Dental Fillings, When to Change Them
When would you need to change your dental fillings?
Dental fillings, over time, have a tendency to, well…wear down…like most things. Your consistent chewing force, the eating of hard foods, heat and cold, and even your night-time habits all contribute to how fast or slow your fillings wear down and break.
They can last from a couple of years to a decade, or more. Some I’ve seen come through here have been going strong for twice as long as I’ve been around. As far as I’ve seen though, that type of case is a rarity. Longevity, with regards to dental fillings, has a lot to do with how well your own dental hygiene is, your eating habits, whether or not you grind your teeth at night or clench during the day. How you take care of your teeth, basically, partially determines how long these dental fillings will last.
Obviously, throughout the day, you eat and drink various foods and liquids. Some are hot, some are cold, and some are temperate. These varying degrees of temperature make fillings (seen mostly with amalgam fillings) expand and contract. This semi-constant temperature cycle has an affect on the teeth that have those dental fillings. Because the fillings themselves are pretty solid (the amalgam fillings are made of metal, inclusive of mercury), this expansion and contraction can cause teeth to crack, break, or more mildly, cause micro-cracks in the teeth which, of course, weaken them structurally.
Another problem with aging fillings is, the area around the fillings begins to open. There are obvious problems with regard to a sealed tooth no longer having that tight seal. Bacteria love those little nooks and crannies around the dental fillings, and will be delighted to begin the same process that prompted you to get the fillings in the first place, all over again. This time, however, because the bacteria are already past the hardest part of your tooth (the enamel) they’ll be going a bit faster with your dentin (the second layer of the tooth). If they get through that (which is a lot softer than enamel) you can consider the root of the tooth infected and you may need to get a root canal done at that point. It’s not too fun.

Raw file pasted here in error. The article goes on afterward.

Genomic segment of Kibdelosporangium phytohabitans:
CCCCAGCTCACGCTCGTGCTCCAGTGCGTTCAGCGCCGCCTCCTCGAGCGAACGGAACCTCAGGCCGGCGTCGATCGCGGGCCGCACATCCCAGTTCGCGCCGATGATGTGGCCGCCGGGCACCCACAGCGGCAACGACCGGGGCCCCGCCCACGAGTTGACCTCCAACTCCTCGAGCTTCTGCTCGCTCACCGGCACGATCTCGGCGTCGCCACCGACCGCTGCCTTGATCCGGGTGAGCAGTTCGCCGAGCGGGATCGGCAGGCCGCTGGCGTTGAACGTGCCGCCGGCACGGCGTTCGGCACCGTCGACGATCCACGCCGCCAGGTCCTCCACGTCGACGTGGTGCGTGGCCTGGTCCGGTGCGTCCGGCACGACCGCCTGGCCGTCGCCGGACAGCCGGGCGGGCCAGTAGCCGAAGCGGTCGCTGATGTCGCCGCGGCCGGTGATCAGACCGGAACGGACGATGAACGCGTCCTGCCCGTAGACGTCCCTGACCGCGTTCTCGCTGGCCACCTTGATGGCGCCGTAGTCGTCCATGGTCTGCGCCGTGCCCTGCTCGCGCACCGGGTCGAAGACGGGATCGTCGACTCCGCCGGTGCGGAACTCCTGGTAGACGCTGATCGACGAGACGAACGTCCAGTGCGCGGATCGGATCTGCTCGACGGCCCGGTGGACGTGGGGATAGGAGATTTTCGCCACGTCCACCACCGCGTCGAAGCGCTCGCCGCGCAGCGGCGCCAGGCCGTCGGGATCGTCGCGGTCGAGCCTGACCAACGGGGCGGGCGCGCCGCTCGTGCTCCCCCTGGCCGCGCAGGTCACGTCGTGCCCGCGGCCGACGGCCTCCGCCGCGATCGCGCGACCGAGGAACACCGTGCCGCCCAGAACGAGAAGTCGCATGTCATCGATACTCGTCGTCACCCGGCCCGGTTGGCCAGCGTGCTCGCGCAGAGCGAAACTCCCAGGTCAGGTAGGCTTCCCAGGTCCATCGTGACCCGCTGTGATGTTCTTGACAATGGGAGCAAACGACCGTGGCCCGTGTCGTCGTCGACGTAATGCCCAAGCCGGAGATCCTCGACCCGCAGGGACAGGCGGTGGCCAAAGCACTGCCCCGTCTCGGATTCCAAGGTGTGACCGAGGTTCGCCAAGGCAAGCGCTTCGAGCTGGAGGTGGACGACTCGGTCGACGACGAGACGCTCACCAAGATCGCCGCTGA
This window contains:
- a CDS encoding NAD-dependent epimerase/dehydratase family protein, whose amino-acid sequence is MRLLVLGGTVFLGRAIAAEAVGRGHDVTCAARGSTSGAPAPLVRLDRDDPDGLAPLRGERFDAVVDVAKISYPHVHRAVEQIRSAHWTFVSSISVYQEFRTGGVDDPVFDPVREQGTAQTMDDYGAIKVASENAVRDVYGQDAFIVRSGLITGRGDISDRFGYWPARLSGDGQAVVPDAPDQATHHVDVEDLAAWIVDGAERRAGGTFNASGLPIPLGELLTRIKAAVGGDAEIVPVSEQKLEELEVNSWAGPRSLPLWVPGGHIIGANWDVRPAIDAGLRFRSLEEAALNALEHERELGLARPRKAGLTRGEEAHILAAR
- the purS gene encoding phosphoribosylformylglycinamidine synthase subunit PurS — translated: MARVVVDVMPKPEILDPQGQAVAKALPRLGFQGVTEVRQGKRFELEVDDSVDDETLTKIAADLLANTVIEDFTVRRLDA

The dentist has tools to help determine whether the dental fillings you have in your mouth need replacing. They’ll check to see if there are openings around the fillings using x-rays and a dental pick, in some cases (but far more rarely) the dentist will use a type of diagnostic laser which will help them tell how deep a cavity is and whether certain fillings are sealing existing cavities well enough. If a cavity has an old filling, it may not be sealed well enough to prevent more and more bacteria, food particles, and other nasty things getting into them.
When you break off a part of a filling, this is also a sign you need to change them, and on a pretty immediate basis at that. You can often tell when you break off part of a filling, either because food is getting stuck in that tooth, right where the broken part of the filling was, or you’d be able to feel it with your tongue.
Don’t wait to replace worn dental fillings. If they are obviously worn down, you feel chips or see cracks, if you keep getting food stuck in teeth where old fillings are, please, get them replaced. If you wait, in the long run, it will take more time, effort, and money to handle the damage caused by a bad (old and worn down) filling that’s left uncared for. Because of the fact that the tooth is already drilled, and therefore open, it’s far more susceptible to the bacterial environment in your mouth.
So, keep an eye on those old fillings. If you feel or see that they are opening or chipped, if food is sticking in spaces around a filling, or if you start experiencing pain in that area, go get the filling checked and if need be, get it replaced. I would strongly recommend that. Also, maintain regular dental checkups to ensure they catch any worn fillings before they cause more damage to your tooth.
Here’s a short ADA document backing us up here.
Stay healthy my friends.